There were 50 unread WeChat messages on my phone when I woke up Monday morning, mostly from mainland friends.
They are asking me about how they could take their children to Hong Kong to get vaccinated. Some of them are even considering migrating to our city.
They are, of course, referring to the latest vaccine scandal in China involving Shenzhen-listed firm Changchun Changsheng Bio-technology Ltd. (002680.CN), which was found to have falsified reports about the production and inspection of some 113,000 rabies vaccines, according to the China Food and Drug Administration.
It was later revealed that the problem went much deeper. The company’s DPT vaccines – against diphtheria, pertussis or whooping cough, and tetanus – were found to be substandard in November last year, but by the time the authorities learned about this, 252,600 of the substandard DPT vaccines had been sold. And more than 200,000 children had taken the faulty vaccines.
Despite all that, the State Food and Drug Administration (SFDA) only imposed a fine of 3.44 million yuan (US$504,745) on Changsheng.
Worse, the vaccine company, one of the largest producers in China, had been involved in at least 12 bribery cases between 2001 and 2017, according to mainland media reports.
In one instance, the company paid a 7 yuan kickback to the head of a hospital in Zhanjiang, Guangdong province, for each varicella vaccine purchased by the hospital.
Despite its horrible production and bribery records, the company has managed to sell large amounts of its vaccines to various local governments and hospitals.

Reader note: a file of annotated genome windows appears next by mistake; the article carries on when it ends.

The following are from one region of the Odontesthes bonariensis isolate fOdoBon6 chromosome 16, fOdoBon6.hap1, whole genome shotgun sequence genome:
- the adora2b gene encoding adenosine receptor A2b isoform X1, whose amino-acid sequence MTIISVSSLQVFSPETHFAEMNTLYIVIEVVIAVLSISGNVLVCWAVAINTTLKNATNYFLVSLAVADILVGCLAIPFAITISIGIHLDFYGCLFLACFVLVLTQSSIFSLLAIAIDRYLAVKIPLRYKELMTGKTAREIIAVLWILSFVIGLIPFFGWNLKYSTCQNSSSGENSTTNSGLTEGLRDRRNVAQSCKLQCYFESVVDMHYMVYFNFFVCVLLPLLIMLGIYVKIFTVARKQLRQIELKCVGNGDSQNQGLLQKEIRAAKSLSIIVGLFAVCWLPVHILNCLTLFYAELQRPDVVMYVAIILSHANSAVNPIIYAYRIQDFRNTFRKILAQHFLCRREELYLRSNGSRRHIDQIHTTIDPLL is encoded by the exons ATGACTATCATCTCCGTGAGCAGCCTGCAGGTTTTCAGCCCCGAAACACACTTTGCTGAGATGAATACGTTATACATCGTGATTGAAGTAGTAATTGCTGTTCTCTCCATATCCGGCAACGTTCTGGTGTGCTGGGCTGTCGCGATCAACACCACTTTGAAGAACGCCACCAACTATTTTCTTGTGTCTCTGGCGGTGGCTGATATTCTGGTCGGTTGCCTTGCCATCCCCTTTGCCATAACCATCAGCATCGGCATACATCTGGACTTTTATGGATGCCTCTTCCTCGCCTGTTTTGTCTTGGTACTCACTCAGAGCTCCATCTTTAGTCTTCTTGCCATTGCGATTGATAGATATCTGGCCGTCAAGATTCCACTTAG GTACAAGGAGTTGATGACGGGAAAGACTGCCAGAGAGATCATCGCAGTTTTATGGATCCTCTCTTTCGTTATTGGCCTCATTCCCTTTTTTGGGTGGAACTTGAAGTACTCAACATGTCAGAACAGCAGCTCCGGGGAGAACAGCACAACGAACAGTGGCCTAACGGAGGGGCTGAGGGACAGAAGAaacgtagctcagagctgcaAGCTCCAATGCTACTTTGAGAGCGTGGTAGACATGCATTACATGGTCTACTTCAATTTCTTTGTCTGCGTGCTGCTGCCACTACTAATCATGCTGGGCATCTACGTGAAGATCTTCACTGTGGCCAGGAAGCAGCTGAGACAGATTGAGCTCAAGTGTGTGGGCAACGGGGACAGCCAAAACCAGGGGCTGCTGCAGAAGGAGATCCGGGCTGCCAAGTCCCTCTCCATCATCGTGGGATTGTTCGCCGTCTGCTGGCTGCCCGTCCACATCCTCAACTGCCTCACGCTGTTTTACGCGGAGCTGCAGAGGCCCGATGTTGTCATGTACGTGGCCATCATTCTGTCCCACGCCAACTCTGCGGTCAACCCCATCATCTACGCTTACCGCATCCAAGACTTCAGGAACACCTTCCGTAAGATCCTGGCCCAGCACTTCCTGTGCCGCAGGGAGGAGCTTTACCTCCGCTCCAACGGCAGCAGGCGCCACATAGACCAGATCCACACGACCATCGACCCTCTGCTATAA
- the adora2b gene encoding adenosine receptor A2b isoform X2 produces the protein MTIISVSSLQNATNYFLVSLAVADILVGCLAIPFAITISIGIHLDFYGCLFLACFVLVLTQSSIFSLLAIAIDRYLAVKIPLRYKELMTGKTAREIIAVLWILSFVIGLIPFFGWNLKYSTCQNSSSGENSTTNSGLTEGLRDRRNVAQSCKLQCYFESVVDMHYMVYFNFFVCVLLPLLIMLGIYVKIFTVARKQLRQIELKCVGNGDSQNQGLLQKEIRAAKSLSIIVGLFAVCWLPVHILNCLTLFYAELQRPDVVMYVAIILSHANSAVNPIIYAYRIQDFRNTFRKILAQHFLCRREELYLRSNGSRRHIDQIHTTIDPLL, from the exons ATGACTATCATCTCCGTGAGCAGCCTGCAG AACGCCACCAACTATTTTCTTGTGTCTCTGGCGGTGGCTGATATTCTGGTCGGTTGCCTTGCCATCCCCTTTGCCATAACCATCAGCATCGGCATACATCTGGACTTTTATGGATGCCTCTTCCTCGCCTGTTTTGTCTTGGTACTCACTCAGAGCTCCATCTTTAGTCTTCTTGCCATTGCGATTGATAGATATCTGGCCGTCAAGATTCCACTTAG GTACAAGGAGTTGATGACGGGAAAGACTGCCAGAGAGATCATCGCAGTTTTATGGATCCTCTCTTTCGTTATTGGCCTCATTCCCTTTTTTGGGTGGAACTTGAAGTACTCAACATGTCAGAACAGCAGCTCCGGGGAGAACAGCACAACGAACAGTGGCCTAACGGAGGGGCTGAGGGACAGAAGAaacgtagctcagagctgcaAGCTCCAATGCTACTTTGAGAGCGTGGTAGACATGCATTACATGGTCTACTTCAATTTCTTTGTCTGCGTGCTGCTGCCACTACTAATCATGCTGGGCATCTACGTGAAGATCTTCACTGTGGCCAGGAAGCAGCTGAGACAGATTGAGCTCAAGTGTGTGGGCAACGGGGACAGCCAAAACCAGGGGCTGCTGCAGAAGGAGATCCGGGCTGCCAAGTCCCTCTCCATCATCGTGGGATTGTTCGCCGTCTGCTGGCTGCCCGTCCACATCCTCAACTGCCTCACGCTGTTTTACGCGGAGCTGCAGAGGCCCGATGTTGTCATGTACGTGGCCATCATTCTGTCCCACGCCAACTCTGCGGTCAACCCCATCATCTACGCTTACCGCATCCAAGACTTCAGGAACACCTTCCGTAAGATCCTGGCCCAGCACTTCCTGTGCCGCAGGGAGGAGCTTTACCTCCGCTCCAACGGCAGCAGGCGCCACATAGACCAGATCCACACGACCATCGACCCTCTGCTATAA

The production scandal may not even have come to light without an employee blowing the whistle.
It was also revealed that Sun Xianze, an official punished for the 2008 Sanlu milk power scandal, had been promoted to deputy president of the SFDA since 2012. Sun was in charge of the safety of the country’s vaccination program for seven years until he retired in February this year.
The scandal has thus shattered public confidence in China’s vaccine system.
On Monday Chinese President Xi Jinping, on a trip to Africa, called the vaccine safety scandal “shocking” and demanded a “thorough investigation”.
Changsheng’s chairwoman Gao Junking and four senior company executives were reportedly taken away by the police on Monday.
It is often during such a crisis that mainland Chinese find Hong Kong citizenship valuable. But since the Capital Investment Entrant Scheme was suspended in 2015, only those who qualify under the admission scheme for talents, professionals and entrepreneurs still have the option to migrate here.
This article appeared in the Hong Kong Economic Journal on July 24
Translation by Julie Zhu
[Chinese version 中文版]
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